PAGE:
The above method describes a scheme that can provide arbitrary 1-to-1 and many-to-one connections. The method can be modified to additionally provide one-to-many connections. The CGH 10 may be designed to change-the phase of the beams going to the individual detectors, therefore allowing numerous connection schemes to be achieved. The equation above is still valid if N is replaced by the number of different connection patterns associated with each PE.
In order to realize the DMD/CGH optical interconnect the following must be accomplished:
A. Define the interconnection algorithm and number of PEs which need to be configured.
B. Define the specification of the DMDs and CGH in terms of number of DMD(s) needed in each PE, the size of the DMD, the size of each PE, and the efficiency of the CGH.
C. Fabricate wafer-scale or multi-chip module, individual-accessed array of DMD groups.
D. Compute and generate data required in CGH masks.
E. Fabricate CGH.
It should be noted that the order of fabrication is irrelevant and may be accomplished simultaneously.
The DMD used in this optical interconnect system is preferably a flexure beam DMD. The flexure beam pixel is a special version of a cantilever beam DMD. By arranging four cantilever hinges at right angles to one another, the beam is forced to move with a piston-like motion. The flexure beam DMD yields phase-dominant modulation which is ideal for the preferred embodiment of this invention.
FIG. 5 shows a configuration of a flexure beam DMD. An addressing electrode 68 is built onto a substrate 64. A mirror element 72 is built onto a spacer covering the layer containing the addressing electrode 68. The spacer layer is then etched away. This leaves a layer of support posts 66A, 66B, 66C, and 66D, with a gap between the mirror element 72 and the electrode 68. When a pre-determined voltage is applied to electrode 68, mirror element 72 is electrostatically attracted to it. The flexure hinges 70A, 70B, 70C, and 70D, allow the mirror to deflect downwards. Since all four corners are supported the mirror deflects with a piston-like movement.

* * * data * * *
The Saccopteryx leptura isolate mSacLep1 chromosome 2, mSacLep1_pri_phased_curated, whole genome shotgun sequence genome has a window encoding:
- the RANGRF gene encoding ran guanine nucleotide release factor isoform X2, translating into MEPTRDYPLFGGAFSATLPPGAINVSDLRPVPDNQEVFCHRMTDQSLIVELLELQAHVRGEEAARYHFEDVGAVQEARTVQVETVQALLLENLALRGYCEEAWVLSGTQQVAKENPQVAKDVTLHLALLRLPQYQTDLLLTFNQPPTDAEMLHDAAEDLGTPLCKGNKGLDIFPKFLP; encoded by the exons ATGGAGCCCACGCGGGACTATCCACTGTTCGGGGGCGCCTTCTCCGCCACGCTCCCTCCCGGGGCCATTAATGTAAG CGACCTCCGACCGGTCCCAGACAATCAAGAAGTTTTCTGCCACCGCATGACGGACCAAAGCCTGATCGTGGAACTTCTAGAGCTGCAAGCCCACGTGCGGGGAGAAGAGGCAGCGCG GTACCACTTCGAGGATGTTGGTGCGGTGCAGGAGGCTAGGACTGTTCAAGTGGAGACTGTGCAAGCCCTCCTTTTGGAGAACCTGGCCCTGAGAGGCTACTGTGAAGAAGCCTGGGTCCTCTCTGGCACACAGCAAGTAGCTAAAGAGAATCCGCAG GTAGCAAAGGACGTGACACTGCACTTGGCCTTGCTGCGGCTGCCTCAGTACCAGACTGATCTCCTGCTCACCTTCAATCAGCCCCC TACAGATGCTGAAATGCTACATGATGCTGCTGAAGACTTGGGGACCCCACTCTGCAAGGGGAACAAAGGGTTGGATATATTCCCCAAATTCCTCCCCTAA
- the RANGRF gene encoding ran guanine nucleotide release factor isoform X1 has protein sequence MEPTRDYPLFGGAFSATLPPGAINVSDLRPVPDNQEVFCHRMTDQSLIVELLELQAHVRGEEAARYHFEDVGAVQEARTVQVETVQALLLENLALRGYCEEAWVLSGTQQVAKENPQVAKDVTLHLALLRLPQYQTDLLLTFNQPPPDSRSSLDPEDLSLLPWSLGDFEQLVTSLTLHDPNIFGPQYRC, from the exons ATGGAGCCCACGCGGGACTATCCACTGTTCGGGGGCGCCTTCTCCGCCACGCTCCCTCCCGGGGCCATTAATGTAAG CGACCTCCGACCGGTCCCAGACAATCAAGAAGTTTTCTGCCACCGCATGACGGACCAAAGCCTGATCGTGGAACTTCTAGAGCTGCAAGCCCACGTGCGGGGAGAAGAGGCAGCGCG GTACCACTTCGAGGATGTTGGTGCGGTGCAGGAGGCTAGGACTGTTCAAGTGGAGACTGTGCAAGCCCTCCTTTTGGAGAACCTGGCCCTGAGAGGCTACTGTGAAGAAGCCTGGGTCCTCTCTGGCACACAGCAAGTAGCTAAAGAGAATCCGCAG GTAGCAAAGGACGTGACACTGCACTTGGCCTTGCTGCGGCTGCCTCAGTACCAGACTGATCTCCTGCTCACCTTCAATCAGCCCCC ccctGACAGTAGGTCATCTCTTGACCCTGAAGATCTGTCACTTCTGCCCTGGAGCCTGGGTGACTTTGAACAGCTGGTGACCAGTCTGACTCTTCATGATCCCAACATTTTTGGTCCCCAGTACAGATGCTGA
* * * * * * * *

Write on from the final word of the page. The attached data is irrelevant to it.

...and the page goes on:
The CGH in this system may serve several purposes which include concentrating beams onto the DMD modulator elements, collimating and fanning out the modulated signal beams, and focusing the collimated beams onto detectors. The interconnect scheme may be changed in this optical interconnect system through the use of the DMDs for phase modulation and encoding the CGH such that the collimated beams have the desired phase. The fabrication method used for the CGH is important only in that the desired performance of the CGH is obtained. Fabrication methods for CGH exist that are well known in the art. In this regard, see Farn et al., Optics & Photonics News, pp. 20-22, May 1991; Feldman et al., Optics Letters, Vol. 14, No. 10, pp. 479-481, May 15, 1989; and Feldman et al., Applied Optics, Vol. 26, No. 20, pp. 4377-4384, Oct. 15, 1987, each hereby incorporated by reference.
An alternate embodiment of the present invention is shown in FIG. 6. In this embodiment the DMD modulators 76 and the optical source 78 are in an input plane 74. Instead of directing beams back to detectors on the same plane as the DMDs and optical sources, as in FIG. 2 and FIG. 3, the CGH 80 transmits the directed beams 82 to a separate output plane (not shown) which contains detectors (not shown).